The U.N. General Assembly has expressed its grave concern about on-going human rights violations in Burma and North Korea. In a vote Thursday evening, the assembly adopted resolutions urging both states to end systematic and widespread abuses against their citizens.
The separate resolutions were adopted in the General Assembly committee responsible for social, humanitarian and cultural affairs - known as the Third Committee.
With 180 of the GA's 192 members voting, the North Korea resolution was adopted with 97 countries in favor, 19 against and 65 abstentions.
Many of the abstentions and 'no' votes were cast by member states that said they are opposed to resolutions that single out specific countries for censure. Others said they believe the right place for discussing human rights is in Geneva at the Human Rights Council.
But a Swedish diplomat, speaking on behalf of the European Union, which co-sponsored the resolution, said the measure is necessary because similar resolutions asking North Korea to end human rights abuses have gone unheeded for the last four years.
"We strongly urge the government to immediately put an end to the human rights violations in the country," he said. "The General Assembly cannot ignore the suffering of the people of the DPRK. We must assume our responsibility and give voice to them. If we do not react, the political signal that we give would be that our concerns have decreased or that the situation has improved - which is not the case."
The non-binding resolution expresses "very serious concern" at continuing reports of "systematic, widespread and grave violations of civil, political, economic, social and cultural rights," including torture, public executions, collective punishment, and the imposition of the death penalty for political and religious reasons.
North Korea's deputy U.N. Ambassador Pak Tok Hun categorically rejected the resolution, saying it was a U.S. initiative intended to destroy North Korea.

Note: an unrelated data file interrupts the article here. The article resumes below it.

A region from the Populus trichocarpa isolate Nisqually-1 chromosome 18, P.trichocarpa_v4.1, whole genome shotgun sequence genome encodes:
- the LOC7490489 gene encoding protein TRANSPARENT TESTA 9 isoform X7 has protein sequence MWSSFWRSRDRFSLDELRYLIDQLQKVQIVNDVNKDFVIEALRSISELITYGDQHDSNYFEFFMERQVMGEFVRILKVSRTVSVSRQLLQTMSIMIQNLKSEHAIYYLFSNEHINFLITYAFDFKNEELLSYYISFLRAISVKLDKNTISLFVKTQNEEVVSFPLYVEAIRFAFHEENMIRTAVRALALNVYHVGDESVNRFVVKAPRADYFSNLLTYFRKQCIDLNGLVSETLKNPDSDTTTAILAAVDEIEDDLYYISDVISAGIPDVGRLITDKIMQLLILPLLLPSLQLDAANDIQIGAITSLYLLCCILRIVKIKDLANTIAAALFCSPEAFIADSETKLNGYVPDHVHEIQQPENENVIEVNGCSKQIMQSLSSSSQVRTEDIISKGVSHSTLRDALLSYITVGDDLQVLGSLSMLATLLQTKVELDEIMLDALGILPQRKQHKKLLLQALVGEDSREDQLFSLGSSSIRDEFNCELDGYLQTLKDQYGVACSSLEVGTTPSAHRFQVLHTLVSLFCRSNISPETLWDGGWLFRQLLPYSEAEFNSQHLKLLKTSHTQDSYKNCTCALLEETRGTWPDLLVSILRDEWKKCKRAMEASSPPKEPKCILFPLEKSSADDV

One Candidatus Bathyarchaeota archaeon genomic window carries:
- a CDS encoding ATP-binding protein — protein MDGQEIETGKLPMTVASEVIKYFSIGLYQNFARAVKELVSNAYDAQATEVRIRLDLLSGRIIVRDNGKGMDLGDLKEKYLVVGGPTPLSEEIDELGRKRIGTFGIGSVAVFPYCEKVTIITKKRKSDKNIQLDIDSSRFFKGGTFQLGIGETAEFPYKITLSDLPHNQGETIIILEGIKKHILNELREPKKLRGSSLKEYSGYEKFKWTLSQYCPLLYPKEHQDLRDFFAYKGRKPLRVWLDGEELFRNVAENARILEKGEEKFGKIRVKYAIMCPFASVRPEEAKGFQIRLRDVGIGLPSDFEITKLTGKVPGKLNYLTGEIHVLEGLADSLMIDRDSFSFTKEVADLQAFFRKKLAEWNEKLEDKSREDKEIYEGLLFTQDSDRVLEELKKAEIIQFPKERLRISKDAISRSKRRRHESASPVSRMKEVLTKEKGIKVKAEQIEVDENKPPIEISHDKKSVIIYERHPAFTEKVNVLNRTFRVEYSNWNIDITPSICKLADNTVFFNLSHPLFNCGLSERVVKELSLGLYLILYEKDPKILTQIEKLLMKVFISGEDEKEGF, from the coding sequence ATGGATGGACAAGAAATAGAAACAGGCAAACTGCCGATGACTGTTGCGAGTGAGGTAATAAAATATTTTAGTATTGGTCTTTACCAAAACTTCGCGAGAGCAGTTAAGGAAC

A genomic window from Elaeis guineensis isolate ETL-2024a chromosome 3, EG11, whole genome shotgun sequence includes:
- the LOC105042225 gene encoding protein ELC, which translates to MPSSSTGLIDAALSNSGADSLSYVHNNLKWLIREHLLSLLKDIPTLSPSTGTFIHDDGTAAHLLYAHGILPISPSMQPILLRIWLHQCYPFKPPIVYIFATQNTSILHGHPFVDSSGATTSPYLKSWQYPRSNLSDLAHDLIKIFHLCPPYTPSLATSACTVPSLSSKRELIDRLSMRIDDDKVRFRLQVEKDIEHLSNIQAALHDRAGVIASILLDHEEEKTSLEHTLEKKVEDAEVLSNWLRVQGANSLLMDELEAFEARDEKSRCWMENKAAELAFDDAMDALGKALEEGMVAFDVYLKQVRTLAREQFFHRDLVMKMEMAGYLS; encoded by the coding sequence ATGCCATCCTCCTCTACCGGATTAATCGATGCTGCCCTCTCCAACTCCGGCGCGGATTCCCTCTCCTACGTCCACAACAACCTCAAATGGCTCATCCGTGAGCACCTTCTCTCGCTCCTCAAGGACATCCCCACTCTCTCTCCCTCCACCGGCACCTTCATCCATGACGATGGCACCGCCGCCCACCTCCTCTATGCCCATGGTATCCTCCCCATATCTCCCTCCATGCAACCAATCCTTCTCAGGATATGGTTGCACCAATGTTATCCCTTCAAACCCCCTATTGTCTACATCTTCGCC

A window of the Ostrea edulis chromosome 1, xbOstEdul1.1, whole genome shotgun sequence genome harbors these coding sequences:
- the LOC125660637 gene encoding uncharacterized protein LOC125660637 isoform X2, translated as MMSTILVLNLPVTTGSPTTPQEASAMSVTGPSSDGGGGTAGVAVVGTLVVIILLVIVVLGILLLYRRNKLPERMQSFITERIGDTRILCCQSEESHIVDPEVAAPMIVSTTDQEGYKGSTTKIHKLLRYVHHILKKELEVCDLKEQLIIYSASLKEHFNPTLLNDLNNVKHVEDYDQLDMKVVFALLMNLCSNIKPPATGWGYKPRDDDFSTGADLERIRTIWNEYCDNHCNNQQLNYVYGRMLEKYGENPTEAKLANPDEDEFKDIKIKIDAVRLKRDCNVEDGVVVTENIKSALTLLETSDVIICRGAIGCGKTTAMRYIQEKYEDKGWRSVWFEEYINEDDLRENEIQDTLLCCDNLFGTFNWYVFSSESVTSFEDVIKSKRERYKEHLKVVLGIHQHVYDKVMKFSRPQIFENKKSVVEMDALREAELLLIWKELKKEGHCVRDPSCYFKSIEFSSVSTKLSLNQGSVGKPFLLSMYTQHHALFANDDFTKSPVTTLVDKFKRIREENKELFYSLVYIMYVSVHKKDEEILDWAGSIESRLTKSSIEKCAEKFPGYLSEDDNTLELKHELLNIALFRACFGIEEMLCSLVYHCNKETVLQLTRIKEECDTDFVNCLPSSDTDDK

"The draft resolution is nothing more than a document of political conspiracy of hostile forces, to put the veil of a unanimous message of the international community on the U.S.-led human rights campaign against the DPRK in a bid to deny and obliterate the state and social system of the Democratic Peoples' Republic of Korea," said Pak Tok Hun.
He said that it would be "futile" to expect any outcome from the resolution, because North Korea would remain "invincible forever".
The General Assembly committee also adopted a resolution on human rights abuses in Burma, which is also known as Myanmar. Of the 183 countries voting, 92 were in favor of the measure, 26 were against and 65 abstained.
Myanmar's ambassador, Than Swe, said if western countries are truly concerned about human rights in his country or any other they should adopt a cooperative approach, instead of a resolution that he called "out of step with the times we live in."
The resolution expresses the General Assembly's "grave concern" over the recent trial, conviction and sentencing of pro-democracy leader Aung San Suu Kyi and her return to house arrest. It calls for her immediate and unconditional release, as well as the release of the more than 2,000 political prisoners in Burma. It also urges the military regime to ensure the necessary steps toward free, fair, transparent and inclusive elections next year.